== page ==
The Rugby Blanket

When a sports fan claims he has knocked his country out of the World Cup, it’s easy to dismiss the claim and focus on the team he follows. But once the years have been reviewed and details recounted the coincidences are startling. This man, with reckless action, has consistently knocked the World’s most famous Rugby team out of the World Cup to an entire nation’s distress. He does this with a simple inanimate object – A Blanket.

A product of two radical protestors that stopped a Rugby match in 1981, Kerry Muir was never likely to become a diehard rugby fan. In a household where Rugby was both revered and reviled depending on which parent he was talking to, he grows to love the sport.

Armed only with a tartan picnic blanket bought in Auckland’s red light district by his grandmother, Kerry realises after a ‘forced inheritance’ that the blanket seems to affect the results of the team directly. He struggles to believe that such an object really works. Each time he doubts the object, the All Blacks suffer.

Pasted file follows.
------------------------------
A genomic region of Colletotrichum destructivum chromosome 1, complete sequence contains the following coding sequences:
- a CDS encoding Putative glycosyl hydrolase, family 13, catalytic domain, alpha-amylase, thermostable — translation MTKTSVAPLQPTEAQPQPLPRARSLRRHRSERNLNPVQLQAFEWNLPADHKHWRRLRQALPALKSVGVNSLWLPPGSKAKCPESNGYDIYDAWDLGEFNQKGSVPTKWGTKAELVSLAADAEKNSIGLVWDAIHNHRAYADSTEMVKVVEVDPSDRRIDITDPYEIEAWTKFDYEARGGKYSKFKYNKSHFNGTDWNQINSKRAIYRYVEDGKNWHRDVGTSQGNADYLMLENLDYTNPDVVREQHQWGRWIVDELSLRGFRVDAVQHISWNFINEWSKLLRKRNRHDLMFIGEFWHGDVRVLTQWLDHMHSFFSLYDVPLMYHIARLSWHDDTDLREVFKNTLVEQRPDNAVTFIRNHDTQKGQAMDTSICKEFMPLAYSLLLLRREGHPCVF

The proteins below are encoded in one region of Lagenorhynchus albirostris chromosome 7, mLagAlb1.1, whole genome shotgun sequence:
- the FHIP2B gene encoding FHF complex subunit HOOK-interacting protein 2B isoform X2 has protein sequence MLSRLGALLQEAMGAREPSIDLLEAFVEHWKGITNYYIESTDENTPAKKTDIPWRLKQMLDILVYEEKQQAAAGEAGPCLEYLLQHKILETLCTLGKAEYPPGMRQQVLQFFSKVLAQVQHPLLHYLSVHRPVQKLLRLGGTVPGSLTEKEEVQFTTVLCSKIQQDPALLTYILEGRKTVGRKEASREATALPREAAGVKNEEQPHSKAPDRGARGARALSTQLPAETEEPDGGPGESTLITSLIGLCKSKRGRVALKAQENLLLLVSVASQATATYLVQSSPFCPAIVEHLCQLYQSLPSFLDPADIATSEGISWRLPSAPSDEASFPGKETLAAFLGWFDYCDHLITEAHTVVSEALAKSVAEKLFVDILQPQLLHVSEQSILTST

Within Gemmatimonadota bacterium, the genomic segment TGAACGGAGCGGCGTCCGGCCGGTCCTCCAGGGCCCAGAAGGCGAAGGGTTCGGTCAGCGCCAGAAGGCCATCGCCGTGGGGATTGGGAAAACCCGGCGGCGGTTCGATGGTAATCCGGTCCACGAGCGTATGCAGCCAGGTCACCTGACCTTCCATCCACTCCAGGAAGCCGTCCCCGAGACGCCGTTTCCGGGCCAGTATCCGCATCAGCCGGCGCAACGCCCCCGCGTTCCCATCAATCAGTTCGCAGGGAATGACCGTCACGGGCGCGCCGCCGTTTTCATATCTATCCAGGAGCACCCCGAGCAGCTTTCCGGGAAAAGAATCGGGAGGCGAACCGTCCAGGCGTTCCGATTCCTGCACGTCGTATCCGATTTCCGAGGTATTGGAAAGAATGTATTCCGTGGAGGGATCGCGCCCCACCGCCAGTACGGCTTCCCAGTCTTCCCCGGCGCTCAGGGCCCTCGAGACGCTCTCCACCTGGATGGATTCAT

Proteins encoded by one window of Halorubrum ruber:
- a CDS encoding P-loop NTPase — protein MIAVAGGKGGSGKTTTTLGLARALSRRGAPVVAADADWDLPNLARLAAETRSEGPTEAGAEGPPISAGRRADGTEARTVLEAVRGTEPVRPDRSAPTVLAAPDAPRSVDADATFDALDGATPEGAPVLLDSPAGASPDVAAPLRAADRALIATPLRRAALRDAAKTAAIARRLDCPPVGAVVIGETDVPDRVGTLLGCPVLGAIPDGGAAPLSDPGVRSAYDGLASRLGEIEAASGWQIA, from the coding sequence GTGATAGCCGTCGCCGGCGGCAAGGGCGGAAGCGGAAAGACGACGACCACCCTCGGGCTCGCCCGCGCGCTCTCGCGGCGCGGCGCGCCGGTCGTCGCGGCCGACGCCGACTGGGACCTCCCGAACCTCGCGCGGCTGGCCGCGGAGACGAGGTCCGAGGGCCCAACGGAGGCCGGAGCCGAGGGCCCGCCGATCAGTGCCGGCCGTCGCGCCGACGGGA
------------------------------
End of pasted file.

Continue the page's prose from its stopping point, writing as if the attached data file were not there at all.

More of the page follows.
While this recollection focuses on superstition and sport, like the blanket, this memoir has many threads. The journey of Kerry and the blanket is a constant but the reader is also treated to a concise history of the Rugby World Cup and important moments in NZ history including the Anti-Apartheid movement and the Christchurch Earthquakes. The four yearly intervals of a World Cup see the writer grow: From boy to paperboy, a student flat to a European sojourn and from fiancée to father. As each Cup passes Kerry must grow up and move forward but the blanket is an ever present reminder that sometimes it’s ok to hold onto to the past – if it wins you the Cup.

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